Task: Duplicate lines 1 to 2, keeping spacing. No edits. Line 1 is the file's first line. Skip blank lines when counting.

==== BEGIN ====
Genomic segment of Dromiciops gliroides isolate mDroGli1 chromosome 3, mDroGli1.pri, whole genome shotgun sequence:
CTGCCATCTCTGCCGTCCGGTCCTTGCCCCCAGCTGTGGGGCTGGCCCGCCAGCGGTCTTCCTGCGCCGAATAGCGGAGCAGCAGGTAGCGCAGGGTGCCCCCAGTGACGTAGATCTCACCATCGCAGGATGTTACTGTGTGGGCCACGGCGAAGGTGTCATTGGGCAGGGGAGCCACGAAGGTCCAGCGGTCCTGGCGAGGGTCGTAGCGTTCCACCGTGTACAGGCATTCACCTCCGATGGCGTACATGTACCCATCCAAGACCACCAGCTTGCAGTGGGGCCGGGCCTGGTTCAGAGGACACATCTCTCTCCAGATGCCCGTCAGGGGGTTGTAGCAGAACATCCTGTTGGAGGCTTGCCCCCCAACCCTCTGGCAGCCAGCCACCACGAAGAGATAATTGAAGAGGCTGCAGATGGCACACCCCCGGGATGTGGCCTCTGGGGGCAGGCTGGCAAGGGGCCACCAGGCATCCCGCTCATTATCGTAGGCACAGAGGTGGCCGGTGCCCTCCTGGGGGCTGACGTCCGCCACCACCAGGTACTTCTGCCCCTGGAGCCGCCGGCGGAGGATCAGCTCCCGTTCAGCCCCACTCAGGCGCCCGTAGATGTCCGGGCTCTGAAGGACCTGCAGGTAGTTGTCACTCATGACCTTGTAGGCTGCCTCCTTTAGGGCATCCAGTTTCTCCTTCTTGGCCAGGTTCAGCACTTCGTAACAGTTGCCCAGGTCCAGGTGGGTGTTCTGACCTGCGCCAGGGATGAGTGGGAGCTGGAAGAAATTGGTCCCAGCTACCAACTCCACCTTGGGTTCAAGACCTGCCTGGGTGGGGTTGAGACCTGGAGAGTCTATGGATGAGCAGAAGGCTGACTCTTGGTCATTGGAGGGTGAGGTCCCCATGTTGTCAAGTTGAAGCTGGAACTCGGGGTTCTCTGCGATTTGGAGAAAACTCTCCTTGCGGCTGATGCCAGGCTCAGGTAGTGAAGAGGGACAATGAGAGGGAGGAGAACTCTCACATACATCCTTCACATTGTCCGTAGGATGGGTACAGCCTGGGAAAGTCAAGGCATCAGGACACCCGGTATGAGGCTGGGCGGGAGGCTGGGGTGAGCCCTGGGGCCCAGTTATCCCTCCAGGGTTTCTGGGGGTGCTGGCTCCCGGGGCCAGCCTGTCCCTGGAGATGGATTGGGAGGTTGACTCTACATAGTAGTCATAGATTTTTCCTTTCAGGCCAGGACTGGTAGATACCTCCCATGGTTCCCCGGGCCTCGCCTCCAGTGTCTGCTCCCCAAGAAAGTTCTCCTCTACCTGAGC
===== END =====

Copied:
Genomic segment of Dromiciops gliroides isolate mDroGli1 chromosome 3, mDroGli1.pri, whole genome shotgun sequence:
CTGCCATCTCTGCCGTCCGGTCCTTGCCCCCAGCTGTGGGGCTGGCCCGCCAGCGGTCTTCCTGCGCCGAATAGCGGAGCAGCAGGTAGCGCAGGGTGCCCCCAGTGACGTAGATCTCACCATCGCAGGATGTTACTGTGTGGGCCACGGCGAAGGTGTCATTGGGCAGGGGAGCCACGAAGGTCCAGCGGTCCTGGCGAGGGTCGTAGCGTTCCACCGTGTACAGGCATTCACCTCCGATGGCGTACATGTACCCATCCAAGACCACCAGCTTGCAGTGGGGCCGGGCCTGGTTCAGAGGACACATCTCTCTCCAGATGCCCGTCAGGGGGTTGTAGCAGAACATCCTGTTGGAGGCTTGCCCCCCAACCCTCTGGCAGCCAGCCACCACGAAGAGATAATTGAAGAGGCTGCAGATGGCACACCCCCGGGATGTGGCCTCTGGGGGCAGGCTGGCAAGGGGCCACCAGGCATCCCGCTCATTATCGTAGGCACAGAGGTGGCCGGTGCCCTCCTGGGGGCTGACGTCCGCCACCACCAGGTACTTCTGCCCCTGGAGCCGCCGGCGGAGGATCAGCTCCCGTTCAGCCCCACTCAGGCGCCCGTAGATGTCCGGGCTCTGAAGGACCTGCAGGTAGTTGTCACTCATGACCTTGTAGGCTGCCTCCTTTAGGGCATCCAGTTTCTCCTTCTTGGCCAGGTTCAGCACTTCGTAACAGTTGCCCAGGTCCAGGTGGGTGTTCTGACCTGCGCCAGGGATGAGTGGGAGCTGGAAGAAATTGGTCCCAGCTACCAACTCCACCTTGGGTTCAAGACCTGCCTGGGTGGGGTTGAGACCTGGAGAGTCTATGGATGAGCAGAAGGCTGACTCTTGGTCATTGGAGGGTGAGGTCCCCATGTTGTCAAGTTGAAGCTGGAACTCGGGGTTCTCTGCGATTTGGAGAAAACTCTCCTTGCGGCTGATGCCAGGCTCAGGTAGTGAAGAGGGACAATGAGAGGGAGGAGAACTCTCACATACATCCTTCACATTGTCCGTAGGATGGGTACAGCCTGGGAAAGTCAAGGCATCAGGACACCCGGTATGAGGCTGGGCGGGAGGCTGGGGTGAGCCCTGGGGCCCAGTTATCCCTCCAGGGTTTCTGGGGGTGCTGGCTCCCGGGGCCAGCCTGTCCCTGGAGATGGATTGGGAGGTTGACTCTACATAGTAGTCATAGATTTTTCCTTTCAGGCCAGGACTGGTAGATACCTCCCATGGTTCCCCGGGCCTCGCCTCCAGTGTCTGCTCCCCAAGAAAGTTCTCCTCTACCTGAGC